FOX-EDWARDS was one of the founders of the Oregon Pioneer Chapter of the Coalition of Labor Union Women; she's a past president of the Pacific Northwest Labor History Association and continues as an Oregon member of its executive board. Spurred by her longstanding interest in labor history she's working on a book based on interviews with retired union leaders and activists.

Over the course of her career numerous awards have been bestowed on her, including three from the Oregon Women's Political Caucus, and a Labor History Person of the Year plaque.

AFTER HER RETIREMENT from the state AFL-CIO, she was motivated to lobby for legislation to benefit people with mental health problems by the illness of her son. She's held several offices in mental health organizations, one of which was the presidency of the Mental Health Association of Oregon.

Fox-Edwards has a son, two daughters and two granddaughters, all grown. She's been a widow since the 1993 death of her husband, Dr. L. E. Edwards, a Beaverton chiropractor.

Looking back, at age 74, Nellie said, "There've been lots of ups and downs in my life, especially on the personal side. But it's been interesting -- never a dull moment. I'm going to stick around a long time and keep trying to make a difference."


PIERRE SALINGER, a Paris-based public relations consultant and retired chief European correspondent for the ABC-TV network's news department, has caught a lot of flak over his theory that Paris-bound TWA Flight 800 was shot down by an errant U.S. Navy missile. Flight 800 exploded and crashed in the Atlantic Ocean off the coast of New York's Long Island last July, resulting in the deaths of all 230 passengers and crew members.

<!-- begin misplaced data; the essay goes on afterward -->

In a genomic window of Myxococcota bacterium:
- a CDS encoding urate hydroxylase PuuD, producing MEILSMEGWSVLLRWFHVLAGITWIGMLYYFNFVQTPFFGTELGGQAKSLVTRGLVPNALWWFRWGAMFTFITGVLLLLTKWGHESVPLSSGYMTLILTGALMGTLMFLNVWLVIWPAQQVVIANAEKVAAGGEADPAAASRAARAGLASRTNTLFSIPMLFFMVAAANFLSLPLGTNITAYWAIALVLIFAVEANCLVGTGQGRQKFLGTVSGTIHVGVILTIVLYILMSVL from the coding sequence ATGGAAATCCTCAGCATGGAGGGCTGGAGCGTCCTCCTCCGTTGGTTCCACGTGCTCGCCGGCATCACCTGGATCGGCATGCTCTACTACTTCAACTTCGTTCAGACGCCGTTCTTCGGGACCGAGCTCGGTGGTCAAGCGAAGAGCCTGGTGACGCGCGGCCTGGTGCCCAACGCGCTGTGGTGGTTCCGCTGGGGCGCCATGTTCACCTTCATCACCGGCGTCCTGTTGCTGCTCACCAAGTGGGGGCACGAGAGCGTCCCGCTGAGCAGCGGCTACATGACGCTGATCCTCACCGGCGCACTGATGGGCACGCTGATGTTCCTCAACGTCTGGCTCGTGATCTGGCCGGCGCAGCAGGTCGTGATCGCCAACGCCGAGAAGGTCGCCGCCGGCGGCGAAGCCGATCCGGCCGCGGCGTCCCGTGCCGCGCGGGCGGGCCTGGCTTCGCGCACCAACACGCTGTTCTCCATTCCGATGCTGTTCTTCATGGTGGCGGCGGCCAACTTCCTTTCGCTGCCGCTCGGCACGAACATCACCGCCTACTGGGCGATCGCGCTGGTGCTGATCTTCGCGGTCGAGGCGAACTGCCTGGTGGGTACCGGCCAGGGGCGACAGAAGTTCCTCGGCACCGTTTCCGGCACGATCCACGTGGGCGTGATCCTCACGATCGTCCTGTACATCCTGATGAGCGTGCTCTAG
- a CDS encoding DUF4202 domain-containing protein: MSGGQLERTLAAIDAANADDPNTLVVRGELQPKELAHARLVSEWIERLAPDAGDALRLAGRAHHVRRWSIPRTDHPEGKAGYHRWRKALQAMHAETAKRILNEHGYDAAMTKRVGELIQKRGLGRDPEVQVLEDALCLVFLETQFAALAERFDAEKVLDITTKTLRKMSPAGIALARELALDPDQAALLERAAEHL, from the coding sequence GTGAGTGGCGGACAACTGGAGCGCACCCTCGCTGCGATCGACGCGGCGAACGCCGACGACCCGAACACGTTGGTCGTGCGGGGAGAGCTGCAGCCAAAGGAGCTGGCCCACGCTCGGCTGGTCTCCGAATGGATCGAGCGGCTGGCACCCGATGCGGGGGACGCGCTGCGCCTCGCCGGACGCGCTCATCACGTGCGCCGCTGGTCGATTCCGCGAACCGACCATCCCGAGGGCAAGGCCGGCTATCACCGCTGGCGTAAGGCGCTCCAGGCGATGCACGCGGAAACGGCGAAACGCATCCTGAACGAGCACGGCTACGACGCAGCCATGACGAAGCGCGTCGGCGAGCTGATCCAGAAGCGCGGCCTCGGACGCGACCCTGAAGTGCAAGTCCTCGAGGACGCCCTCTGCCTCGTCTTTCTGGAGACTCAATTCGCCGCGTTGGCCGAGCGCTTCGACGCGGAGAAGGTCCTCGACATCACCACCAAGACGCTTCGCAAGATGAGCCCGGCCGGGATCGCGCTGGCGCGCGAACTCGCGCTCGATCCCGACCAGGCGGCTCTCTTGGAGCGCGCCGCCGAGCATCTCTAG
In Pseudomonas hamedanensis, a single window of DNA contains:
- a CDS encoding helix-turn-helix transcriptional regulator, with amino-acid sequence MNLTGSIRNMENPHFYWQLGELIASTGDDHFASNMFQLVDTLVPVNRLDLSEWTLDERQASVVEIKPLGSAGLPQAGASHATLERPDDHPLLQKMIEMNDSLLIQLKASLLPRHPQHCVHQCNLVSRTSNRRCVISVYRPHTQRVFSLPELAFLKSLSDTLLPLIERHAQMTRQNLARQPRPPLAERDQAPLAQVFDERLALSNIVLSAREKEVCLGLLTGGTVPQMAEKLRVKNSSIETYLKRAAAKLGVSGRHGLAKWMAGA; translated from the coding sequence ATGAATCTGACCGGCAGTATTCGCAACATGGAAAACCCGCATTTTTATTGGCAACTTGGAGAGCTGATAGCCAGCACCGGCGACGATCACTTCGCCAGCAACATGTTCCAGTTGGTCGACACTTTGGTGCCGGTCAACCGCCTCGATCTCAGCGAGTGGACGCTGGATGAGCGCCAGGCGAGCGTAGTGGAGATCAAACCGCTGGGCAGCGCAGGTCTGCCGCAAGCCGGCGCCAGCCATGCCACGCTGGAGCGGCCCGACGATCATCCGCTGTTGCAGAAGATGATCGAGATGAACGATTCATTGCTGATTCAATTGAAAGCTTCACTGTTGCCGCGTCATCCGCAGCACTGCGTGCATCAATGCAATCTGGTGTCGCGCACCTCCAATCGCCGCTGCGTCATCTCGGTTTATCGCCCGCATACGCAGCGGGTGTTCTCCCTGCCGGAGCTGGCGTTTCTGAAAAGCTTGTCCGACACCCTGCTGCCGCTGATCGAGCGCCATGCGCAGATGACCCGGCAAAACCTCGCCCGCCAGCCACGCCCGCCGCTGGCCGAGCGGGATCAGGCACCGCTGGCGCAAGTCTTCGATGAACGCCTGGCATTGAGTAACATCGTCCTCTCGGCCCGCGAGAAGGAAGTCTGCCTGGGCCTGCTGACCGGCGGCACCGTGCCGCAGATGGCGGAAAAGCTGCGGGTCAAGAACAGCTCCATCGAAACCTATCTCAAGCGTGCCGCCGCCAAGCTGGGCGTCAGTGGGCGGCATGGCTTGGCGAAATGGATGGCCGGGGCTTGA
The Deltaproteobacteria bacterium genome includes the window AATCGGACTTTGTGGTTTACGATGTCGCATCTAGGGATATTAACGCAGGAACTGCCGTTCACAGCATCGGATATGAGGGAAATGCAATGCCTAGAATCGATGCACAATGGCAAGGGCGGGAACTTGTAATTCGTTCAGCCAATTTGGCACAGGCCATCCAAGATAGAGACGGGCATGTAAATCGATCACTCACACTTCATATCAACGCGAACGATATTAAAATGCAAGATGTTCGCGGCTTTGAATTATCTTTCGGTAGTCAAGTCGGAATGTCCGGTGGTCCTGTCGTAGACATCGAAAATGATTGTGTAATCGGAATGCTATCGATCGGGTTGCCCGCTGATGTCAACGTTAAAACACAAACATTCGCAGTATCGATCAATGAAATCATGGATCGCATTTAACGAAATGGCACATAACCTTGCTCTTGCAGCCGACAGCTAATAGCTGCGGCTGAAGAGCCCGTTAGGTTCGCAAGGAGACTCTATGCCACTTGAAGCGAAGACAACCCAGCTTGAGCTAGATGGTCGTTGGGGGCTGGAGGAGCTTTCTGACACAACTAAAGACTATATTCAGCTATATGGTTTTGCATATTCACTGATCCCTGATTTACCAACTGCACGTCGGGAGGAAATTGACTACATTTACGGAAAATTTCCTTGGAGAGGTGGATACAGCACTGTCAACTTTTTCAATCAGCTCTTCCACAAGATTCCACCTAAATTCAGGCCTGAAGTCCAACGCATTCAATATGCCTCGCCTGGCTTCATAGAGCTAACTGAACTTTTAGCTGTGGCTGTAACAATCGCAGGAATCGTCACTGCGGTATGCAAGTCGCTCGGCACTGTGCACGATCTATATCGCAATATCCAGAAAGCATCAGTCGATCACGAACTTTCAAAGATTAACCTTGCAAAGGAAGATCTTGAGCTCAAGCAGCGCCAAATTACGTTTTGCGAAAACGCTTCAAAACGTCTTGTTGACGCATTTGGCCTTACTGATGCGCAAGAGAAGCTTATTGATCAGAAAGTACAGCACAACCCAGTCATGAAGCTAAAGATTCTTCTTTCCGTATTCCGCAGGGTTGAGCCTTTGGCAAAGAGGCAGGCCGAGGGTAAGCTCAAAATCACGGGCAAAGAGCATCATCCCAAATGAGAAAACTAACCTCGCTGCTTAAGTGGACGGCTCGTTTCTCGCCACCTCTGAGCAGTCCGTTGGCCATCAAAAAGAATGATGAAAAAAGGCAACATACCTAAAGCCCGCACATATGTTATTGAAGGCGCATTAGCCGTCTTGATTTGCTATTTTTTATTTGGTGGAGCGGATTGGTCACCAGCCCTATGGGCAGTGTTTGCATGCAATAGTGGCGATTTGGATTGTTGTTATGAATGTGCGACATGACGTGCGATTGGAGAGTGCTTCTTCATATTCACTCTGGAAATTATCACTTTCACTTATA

Salinger's theory was first mentioned in a speech he gave to a convention in France. He said his information came from French intelligence sources who'd obtained it from U.S. intelligence sources. He was quickly criticized by the media, the Federal Bureau of Investigation and others who sneered that the "friendly fire" missile theory had been kicking around on the Internet weeks before but was unfounded.

HIS CRITICS IMPLIED that Salinger was an out-of-touch old guy who really didn't know what he was talking about but whose words got widely reported because of his being a former network reporter who'd earlier been President John F. Kennedy's press secretary. Media accounts didn't mention that he'd also been Lyndon B. Johnson's press secretary in the early period of LBJ's presidency following JFK's assassination.

Later, Salinger elaborated on the missile theory and distributed radar-tracking printouts to support his allegation. But his critics still gave him short shrift.

Thus far, about 100 million dollars have been spent to recover the airliner's wreckage and the crash victims' bodies from the ocean and in trying to determine the cause of the explosion. But to federal investigators the cause remains an unsolved mystery.

ALTHOUGH SALINGER CLAIMS Flight 800 was hit by a U.S. Navy missile, one can only wonder why the government's investigation didn't take his theory seriously because it came at a time when reports leaked out about civilian airliners being shadowed by military fighter jets.

Those who sold Salinger's theorizing short probably didn't know that he's more than an ex-TV newsman and White House press secretary. He's had lengthy experience digging out information and analyzing it. Before he went to work for Kennedy in 1959, Salinger had been an investigator for a U.S. Senate committee, and before that was an investigative reporter for the old Collier's weekly magazine. Earlier he'd worked as a reporter and night city editor for the San Francisco Chronicle in his native city, and in World War II he was a U.S. Navy officer. After his White House service he filled an interim appointment as a U.S. senator from California. He has more credentials than his critics do.